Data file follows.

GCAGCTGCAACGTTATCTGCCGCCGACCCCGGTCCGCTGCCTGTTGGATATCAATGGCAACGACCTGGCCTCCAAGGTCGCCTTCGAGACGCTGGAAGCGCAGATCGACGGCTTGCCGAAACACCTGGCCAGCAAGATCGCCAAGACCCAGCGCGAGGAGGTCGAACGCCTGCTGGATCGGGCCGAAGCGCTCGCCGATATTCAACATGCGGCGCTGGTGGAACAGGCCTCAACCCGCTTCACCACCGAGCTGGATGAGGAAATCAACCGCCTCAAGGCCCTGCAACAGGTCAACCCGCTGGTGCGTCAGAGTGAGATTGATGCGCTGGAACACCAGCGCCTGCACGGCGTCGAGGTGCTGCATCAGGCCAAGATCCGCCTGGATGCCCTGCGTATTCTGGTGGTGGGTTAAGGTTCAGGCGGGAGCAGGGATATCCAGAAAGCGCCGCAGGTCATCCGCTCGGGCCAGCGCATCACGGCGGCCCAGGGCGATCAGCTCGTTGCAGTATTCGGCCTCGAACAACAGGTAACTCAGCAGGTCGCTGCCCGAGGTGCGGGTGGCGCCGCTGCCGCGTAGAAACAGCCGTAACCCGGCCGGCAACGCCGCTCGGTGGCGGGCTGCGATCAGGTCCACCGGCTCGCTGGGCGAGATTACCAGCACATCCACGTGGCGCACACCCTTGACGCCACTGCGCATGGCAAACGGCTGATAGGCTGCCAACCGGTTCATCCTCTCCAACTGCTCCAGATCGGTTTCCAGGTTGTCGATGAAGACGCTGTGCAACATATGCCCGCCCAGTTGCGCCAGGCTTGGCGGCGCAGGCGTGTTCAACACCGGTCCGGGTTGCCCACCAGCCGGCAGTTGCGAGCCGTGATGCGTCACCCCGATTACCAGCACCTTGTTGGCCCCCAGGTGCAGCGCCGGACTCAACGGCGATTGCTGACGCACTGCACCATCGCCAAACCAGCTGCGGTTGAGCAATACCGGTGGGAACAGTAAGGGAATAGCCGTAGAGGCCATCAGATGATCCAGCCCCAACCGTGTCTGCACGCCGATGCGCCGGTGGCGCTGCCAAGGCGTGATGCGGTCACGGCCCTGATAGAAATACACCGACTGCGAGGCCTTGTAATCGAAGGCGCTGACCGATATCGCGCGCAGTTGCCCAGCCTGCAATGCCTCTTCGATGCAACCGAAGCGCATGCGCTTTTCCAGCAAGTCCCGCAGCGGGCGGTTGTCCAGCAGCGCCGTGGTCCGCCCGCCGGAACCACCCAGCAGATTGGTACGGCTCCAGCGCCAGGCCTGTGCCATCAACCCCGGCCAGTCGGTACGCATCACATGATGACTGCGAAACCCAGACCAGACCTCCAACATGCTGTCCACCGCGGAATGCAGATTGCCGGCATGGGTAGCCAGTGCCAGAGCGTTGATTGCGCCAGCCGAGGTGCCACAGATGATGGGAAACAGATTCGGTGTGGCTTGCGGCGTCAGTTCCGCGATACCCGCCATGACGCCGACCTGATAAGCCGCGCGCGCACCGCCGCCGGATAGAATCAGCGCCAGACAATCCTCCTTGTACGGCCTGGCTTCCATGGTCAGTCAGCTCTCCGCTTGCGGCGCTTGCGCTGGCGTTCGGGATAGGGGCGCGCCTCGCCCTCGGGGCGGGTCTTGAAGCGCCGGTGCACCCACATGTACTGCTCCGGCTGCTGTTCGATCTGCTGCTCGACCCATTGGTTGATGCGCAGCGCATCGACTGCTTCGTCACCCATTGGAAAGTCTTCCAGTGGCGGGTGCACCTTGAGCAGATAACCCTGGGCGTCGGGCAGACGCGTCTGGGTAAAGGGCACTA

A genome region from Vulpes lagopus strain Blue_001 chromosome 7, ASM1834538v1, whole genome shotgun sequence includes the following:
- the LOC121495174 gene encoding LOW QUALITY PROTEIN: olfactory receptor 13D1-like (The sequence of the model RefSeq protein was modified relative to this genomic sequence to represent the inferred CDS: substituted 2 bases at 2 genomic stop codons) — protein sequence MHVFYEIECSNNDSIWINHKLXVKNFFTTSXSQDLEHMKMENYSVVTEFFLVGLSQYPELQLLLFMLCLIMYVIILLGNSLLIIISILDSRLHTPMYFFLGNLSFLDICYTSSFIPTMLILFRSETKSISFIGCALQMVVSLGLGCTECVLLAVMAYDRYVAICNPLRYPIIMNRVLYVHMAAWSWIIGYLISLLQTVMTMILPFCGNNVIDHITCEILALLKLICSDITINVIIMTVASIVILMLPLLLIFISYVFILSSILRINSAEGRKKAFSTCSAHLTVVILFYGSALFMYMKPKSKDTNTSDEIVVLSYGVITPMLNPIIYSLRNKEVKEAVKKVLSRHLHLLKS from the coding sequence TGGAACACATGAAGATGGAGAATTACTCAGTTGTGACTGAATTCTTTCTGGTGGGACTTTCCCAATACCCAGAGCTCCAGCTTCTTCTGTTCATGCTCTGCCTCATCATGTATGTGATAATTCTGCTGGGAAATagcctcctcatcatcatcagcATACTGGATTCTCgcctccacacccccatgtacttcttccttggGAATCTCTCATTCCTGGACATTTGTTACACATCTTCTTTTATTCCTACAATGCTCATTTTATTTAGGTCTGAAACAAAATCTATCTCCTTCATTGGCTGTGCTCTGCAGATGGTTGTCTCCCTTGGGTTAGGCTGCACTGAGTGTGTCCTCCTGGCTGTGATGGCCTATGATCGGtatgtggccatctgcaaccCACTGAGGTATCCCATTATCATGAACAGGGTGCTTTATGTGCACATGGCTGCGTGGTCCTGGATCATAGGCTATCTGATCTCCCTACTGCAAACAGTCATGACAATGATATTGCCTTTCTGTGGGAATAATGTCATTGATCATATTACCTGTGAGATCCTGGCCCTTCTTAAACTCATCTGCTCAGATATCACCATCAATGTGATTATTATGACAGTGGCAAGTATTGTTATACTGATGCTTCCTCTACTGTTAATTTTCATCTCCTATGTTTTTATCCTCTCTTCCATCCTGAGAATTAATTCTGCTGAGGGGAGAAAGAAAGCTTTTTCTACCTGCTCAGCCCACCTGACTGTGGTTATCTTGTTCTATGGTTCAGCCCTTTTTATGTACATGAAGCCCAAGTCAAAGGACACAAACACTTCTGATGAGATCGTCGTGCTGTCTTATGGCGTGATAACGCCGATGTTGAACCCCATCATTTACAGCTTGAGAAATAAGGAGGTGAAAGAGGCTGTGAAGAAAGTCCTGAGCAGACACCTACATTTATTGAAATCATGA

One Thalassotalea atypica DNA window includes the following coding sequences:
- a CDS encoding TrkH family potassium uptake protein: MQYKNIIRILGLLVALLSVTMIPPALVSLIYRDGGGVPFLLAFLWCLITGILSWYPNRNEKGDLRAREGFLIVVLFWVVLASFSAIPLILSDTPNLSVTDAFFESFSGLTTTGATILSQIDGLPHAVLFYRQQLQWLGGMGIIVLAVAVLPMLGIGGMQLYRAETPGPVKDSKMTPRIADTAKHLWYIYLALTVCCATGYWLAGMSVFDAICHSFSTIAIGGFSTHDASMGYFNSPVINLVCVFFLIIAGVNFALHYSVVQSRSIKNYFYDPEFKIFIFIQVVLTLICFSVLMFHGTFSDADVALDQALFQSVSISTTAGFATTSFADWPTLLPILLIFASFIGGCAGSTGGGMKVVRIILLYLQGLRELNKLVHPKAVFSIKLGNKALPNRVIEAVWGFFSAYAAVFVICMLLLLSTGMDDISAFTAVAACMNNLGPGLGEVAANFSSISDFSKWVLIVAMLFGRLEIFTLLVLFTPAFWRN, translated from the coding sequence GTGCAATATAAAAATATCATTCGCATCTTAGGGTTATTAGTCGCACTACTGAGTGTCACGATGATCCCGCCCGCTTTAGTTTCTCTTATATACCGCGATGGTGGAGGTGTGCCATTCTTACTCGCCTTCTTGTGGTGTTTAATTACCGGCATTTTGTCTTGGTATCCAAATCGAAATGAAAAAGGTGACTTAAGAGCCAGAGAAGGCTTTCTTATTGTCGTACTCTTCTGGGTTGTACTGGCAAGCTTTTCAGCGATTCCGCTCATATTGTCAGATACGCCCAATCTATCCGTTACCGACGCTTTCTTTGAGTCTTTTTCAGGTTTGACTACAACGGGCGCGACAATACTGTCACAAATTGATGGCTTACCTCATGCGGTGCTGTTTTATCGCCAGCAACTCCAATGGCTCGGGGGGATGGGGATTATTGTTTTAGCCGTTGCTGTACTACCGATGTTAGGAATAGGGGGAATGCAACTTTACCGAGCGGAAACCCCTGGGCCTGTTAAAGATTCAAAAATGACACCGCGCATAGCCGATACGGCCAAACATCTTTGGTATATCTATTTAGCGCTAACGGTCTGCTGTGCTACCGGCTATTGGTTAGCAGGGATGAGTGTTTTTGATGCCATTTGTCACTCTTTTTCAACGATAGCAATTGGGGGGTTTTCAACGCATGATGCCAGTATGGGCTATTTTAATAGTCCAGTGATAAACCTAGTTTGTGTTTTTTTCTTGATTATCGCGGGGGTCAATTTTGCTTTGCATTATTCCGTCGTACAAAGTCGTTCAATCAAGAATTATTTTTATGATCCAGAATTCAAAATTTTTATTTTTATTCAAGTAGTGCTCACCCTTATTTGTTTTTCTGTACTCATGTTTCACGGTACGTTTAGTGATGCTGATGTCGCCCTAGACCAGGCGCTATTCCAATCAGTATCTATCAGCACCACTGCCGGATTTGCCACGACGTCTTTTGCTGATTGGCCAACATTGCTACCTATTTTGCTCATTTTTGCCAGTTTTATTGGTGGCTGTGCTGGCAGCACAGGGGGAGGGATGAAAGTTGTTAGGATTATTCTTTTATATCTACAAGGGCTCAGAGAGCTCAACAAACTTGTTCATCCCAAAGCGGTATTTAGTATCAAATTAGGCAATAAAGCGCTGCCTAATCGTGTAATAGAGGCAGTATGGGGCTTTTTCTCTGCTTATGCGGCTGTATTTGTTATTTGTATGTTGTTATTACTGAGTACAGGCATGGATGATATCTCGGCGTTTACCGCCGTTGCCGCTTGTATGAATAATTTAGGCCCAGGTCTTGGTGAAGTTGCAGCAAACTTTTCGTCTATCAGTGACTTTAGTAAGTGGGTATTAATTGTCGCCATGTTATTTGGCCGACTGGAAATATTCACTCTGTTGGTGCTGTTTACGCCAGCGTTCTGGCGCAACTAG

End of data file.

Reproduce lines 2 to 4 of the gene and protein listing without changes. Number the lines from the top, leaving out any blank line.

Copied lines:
A genome region from Vulpes lagopus strain Blue_001 chromosome 7, ASM1834538v1, whole genome shotgun sequence includes the following:
- the LOC121495174 gene encoding LOW QUALITY PROTEIN: olfactory receptor 13D1-like (The sequence of the model RefSeq protein was modified relative to this genomic sequence to represent the inferred CDS: substituted 2 bases at 2 genomic stop codons) — protein sequence MHVFYEIECSNNDSIWINHKLXVKNFFTTSXSQDLEHMKMENYSVVTEFFLVGLSQYPELQLLLFMLCLIMYVIILLGNSLLIIISILDSRLHTPMYFFLGNLSFLDICYTSSFIPTMLILFRSETKSISFIGCALQMVVSLGLGCTECVLLAVMAYDRYVAICNPLRYPIIMNRVLYVHMAAWSWIIGYLISLLQTVMTMILPFCGNNVIDHITCEILALLKLICSDITINVIIMTVASIVILMLPLLLIFISYVFILSSILRINSAEGRKKAFSTCSAHLTVVILFYGSALFMYMKPKSKDTNTSDEIVVLSYGVITPMLNPIIYSLRNKEVKEAVKKVLSRHLHLLKS from the coding sequence TGGAACACATGAAGATGGAGAATTACTCAGTTGTGACTGAATTCTTTCTGGTGGGACTTTCCCAATACCCAGAGCTCCAGCTTCTTCTGTTCATGCTCTGCCTCATCATGTATGTGATAATTCTGCTGGGAAATagcctcctcatcatcatcagcATACTGGATTCTCgcctccacacccccatgtacttcttccttggGAATCTCTCATTCCTGGACATTTGTTACACATCTTCTTTTATTCCTACAATGCTCATTTTATTTAGGTCTGAAACAAAATCTATCTCCTTCATTGGCTGTGCTCTGCAGATGGTTGTCTCCCTTGGGTTAGGCTGCACTGAGTGTGTCCTCCTGGCTGTGATGGCCTATGATCGGtatgtggccatctgcaaccCACTGAGGTATCCCATTATCATGAACAGGGTGCTTTATGTGCACATGGCTGCGTGGTCCTGGATCATAGGCTATCTGATCTCCCTACTGCAAACAGTCATGACAATGATATTGCCTTTCTGTGGGAATAATGTCATTGATCATATTACCTGTGAGATCCTGGCCCTTCTTAAACTCATCTGCTCAGATATCACCATCAATGTGATTATTATGACAGTGGCAAGTATTGTTATACTGATGCTTCCTCTACTGTTAATTTTCATCTCCTATGTTTTTATCCTCTCTTCCATCCTGAGAATTAATTCTGCTGAGGGGAGAAAGAAAGCTTTTTCTACCTGCTCAGCCCACCTGACTGTGGTTATCTTGTTCTATGGTTCAGCCCTTTTTATGTACATGAAGCCCAAGTCAAAGGACACAAACACTTCTGATGAGATCGTCGTGCTGTCTTATGGCGTGATAACGCCGATGTTGAACCCCATCATTTACAGCTTGAGAAATAAGGAGGTGAAAGAGGCTGTGAAGAAAGTCCTGAGCAGACACCTACATTTATTGAAATCATGA

One Thalassotalea atypica DNA window includes the following coding sequences: